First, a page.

Nearly 6,000 people claimed they were sexually assaulted during an Uber ride in 2017 or 2018 — with almost 500 of those reporting they were raped.
The details come in an industry-first report from the ride-hailing service that details the safety reports it received from passengers and drivers following the 2.3 billion U.S. trips taken in Ubers during those two years.
Uber has voluntarily released the figures after what it says was an exhaustive 21-month investigation that saw it trawl through hundreds of thousands of reports in order to verify the data.
The company says that while the figures may be shocking, they represent less than 0.1 percent of all Uber rides taken over the two-year period. It also points out that while the number of reports increased from 2017 to 2018 (2,936 vs. 3,045), this represented a 16 percent drop in reports given the large increase in the number of rides undertaken (1 billion vs. 1.3 billion).
Uber, which launched in 2009 but has yet to turn a profit, has faced an increasing set of problems in recent years, from striking drivers and a failure to have its license renewed in London, to the death of a pedestrian by one of the company’s self-driving cars.
The voluntary publication of the data on sexual assault suggests the company is trying to get ahead of any possible negative headlines about passengers who are assaulted.
“Voluntarily publishing a report that discusses these difficult safety issues is not easy," Tony West, chief legal officer at Uber, said in the report. “Most companies don't talk about issues like sexual violence because doing so risks inviting negative headlines and public criticism. But we feel it's time for a new approach.”
The company will now face pressure to release similar data for its other major markets, including India, where it has faced criticism for not conducting strict enough background checks on drivers. One woman who was raped by an Uber driver sued the company in 2017, claiming it had attempted to cast doubt on her claims.
The report was published on the same day that 19 women joined dozens of others in suing Uber’s main rival Lyft, claiming the company didn’t do enough to protect its customers from sexual violence.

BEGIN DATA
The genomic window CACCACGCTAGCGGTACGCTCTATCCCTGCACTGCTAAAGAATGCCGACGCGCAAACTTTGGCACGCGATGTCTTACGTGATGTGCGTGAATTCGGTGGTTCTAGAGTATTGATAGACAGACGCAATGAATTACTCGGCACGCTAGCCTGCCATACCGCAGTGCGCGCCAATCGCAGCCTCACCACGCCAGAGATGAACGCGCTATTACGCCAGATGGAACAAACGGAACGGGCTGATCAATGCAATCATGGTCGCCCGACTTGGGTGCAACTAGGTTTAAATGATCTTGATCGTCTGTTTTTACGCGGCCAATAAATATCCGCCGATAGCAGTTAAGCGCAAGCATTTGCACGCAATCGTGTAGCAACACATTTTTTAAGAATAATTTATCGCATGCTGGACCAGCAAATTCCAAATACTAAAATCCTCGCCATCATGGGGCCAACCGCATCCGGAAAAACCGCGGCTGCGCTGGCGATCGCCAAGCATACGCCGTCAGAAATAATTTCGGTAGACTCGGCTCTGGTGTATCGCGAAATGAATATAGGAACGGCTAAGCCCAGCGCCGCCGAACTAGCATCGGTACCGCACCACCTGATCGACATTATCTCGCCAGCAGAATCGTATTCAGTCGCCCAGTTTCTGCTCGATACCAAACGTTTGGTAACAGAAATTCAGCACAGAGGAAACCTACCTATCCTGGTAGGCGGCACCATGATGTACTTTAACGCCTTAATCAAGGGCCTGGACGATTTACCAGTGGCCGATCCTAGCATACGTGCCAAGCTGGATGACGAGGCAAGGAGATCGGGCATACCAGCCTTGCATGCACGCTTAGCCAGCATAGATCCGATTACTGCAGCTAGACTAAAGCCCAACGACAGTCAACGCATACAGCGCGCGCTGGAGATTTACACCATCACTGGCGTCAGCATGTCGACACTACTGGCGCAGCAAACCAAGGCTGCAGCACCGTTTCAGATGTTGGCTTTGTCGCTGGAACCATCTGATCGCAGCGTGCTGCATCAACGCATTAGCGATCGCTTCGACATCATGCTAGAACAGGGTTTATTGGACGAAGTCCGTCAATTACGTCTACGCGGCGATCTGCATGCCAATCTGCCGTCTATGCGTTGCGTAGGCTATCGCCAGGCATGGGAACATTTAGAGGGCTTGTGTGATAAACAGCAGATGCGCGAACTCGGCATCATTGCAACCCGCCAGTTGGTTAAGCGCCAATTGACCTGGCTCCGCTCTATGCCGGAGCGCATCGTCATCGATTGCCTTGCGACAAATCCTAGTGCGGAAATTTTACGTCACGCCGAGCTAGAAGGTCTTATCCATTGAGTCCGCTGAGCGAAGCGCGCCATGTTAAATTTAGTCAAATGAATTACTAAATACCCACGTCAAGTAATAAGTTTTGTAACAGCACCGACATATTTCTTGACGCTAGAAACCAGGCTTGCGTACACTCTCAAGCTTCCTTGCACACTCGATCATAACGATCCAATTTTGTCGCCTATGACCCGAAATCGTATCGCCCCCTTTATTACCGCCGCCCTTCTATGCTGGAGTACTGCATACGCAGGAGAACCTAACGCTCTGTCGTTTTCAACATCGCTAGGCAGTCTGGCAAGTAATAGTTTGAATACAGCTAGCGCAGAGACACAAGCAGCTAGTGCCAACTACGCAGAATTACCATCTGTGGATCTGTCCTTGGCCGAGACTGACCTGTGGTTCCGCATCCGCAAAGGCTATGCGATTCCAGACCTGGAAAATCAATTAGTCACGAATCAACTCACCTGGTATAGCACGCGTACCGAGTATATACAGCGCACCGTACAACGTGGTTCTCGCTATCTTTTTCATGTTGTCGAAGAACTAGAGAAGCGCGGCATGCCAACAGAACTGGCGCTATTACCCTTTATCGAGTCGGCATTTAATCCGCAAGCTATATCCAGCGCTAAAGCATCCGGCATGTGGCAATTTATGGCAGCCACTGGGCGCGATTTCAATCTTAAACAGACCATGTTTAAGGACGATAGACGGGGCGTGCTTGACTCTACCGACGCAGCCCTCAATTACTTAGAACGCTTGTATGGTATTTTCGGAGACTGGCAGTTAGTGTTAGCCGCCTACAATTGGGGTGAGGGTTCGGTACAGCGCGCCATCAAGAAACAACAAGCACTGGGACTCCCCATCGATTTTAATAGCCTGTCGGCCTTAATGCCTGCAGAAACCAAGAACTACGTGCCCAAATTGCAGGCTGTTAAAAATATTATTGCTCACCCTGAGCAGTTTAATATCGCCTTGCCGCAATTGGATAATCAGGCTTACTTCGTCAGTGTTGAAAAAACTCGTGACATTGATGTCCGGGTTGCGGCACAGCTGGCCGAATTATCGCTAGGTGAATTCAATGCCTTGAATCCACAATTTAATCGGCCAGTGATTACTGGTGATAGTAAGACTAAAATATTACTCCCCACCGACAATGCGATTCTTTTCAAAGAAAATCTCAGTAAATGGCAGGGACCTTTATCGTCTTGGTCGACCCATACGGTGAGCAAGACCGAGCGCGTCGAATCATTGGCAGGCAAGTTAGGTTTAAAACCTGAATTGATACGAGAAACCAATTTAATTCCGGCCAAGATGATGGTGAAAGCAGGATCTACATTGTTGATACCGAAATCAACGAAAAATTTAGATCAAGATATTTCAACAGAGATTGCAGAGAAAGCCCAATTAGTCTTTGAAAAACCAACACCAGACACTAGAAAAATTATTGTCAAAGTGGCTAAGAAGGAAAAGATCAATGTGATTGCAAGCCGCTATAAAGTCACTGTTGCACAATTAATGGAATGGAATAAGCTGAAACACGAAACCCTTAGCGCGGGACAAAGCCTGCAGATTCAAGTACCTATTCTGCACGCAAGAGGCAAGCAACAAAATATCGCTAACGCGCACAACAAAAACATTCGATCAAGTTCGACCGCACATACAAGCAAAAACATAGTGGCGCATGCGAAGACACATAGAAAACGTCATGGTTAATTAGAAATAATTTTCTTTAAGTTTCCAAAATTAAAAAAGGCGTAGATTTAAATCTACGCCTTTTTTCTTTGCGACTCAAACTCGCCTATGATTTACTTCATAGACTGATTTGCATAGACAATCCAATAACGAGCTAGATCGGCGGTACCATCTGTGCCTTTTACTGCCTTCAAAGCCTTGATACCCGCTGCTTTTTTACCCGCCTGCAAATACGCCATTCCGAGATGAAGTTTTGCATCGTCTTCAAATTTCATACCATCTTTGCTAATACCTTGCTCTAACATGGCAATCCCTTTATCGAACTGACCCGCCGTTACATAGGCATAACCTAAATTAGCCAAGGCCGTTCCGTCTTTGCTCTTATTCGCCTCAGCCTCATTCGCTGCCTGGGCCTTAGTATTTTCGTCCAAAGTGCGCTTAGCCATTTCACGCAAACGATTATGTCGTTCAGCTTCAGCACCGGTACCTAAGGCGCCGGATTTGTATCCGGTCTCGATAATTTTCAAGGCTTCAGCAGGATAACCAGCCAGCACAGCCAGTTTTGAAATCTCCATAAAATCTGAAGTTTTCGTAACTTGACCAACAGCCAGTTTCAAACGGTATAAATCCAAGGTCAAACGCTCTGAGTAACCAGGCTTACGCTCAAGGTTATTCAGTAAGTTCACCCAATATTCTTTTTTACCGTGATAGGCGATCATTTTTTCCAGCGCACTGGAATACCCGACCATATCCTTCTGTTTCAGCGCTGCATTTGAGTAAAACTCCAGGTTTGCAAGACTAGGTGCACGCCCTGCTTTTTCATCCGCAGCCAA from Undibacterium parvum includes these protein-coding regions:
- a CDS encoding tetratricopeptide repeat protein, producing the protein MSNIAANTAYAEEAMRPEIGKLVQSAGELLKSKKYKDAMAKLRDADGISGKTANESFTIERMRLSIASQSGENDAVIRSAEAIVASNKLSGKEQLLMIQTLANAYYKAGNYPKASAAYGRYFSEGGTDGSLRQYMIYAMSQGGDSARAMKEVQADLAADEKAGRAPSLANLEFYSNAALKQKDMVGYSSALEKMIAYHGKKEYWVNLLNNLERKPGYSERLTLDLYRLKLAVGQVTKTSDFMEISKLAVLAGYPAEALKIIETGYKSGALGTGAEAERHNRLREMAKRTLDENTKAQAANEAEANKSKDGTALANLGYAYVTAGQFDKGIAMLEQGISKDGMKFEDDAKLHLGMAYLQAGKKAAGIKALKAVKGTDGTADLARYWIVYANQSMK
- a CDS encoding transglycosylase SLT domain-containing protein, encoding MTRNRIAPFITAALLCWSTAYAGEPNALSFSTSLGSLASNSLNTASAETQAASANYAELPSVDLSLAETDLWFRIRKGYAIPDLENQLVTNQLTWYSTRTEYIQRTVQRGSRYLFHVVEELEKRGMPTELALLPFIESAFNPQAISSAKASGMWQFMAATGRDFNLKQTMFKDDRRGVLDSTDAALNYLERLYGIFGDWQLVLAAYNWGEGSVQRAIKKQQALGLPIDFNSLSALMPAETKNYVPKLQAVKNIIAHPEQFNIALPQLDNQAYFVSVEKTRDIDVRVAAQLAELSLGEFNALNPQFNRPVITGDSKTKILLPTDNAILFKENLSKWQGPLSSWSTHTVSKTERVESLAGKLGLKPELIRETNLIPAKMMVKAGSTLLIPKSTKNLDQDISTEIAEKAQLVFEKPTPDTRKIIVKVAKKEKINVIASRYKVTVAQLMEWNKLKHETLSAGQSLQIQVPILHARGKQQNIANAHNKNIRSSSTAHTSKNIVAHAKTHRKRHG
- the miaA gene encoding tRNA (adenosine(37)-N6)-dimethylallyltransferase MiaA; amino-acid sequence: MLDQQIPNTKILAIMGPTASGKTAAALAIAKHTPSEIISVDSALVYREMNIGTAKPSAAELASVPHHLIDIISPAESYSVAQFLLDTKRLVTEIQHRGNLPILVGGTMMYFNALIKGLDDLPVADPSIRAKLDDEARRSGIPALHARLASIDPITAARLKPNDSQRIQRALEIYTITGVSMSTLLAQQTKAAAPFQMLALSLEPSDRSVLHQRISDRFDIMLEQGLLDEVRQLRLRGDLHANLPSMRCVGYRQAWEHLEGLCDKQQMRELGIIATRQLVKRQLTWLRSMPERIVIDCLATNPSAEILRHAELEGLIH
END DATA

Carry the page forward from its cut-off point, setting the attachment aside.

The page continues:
Sexual-violence victim charities have welcomed Uber’s report, saying that without industry making this data public, the full scale of sexual violence won’t be known.
“All too often we have seen institutions respond to this reality by dismissing, denying, and downplaying the data and the broader problem,” Karen Baker, the CEO of the National Sexual Violence Resource Center, said in a statement accompanying the report. “A 2019 national study found that 81 percent of women and 43 percent of men report experiencing some form of sexual harassment and/or assault in their lifetime — the research speaks for itself, and it is irresponsible and unconscionable to deny the pervasive harms experienced by so many.”
However, experts have warned that the figures in Uber’s report are likely only a percentage of the true figure, given people’s reticence in reporting these crimes — something Uber itself accepts.
“One must consider the societal reality of potential underreporting, particularly for incidents of sexual assault, which has been widely documented in external research,” Uber said in the report.
The Rape, Abuse & Incest National Network (RAINN) said that “understanding the problem is an important step in solving it, and we’d love to see organizations in every industry track and analyze misconduct.”
Uber partnered with the National Sexual Violence Resource Center and the Urban Institute to create a classification system for the reported sexual offenses, and the company says it will make the system open-source so that other companies can use it to improve safety for their own customers.
Cover: This Tuesday, June 12, 2018, file photo shows the Uber app on a phone in New York. Uber on Thursday, April 18, 2019, said that it is releasing a new feature to help riders ensure they’re getting into the right vehicles. The development comes several weeks after a University of South Carolina student was killed after getting into a car she had mistaken for the Uber ride she hailed. (AP Photo/Richard Drew, File)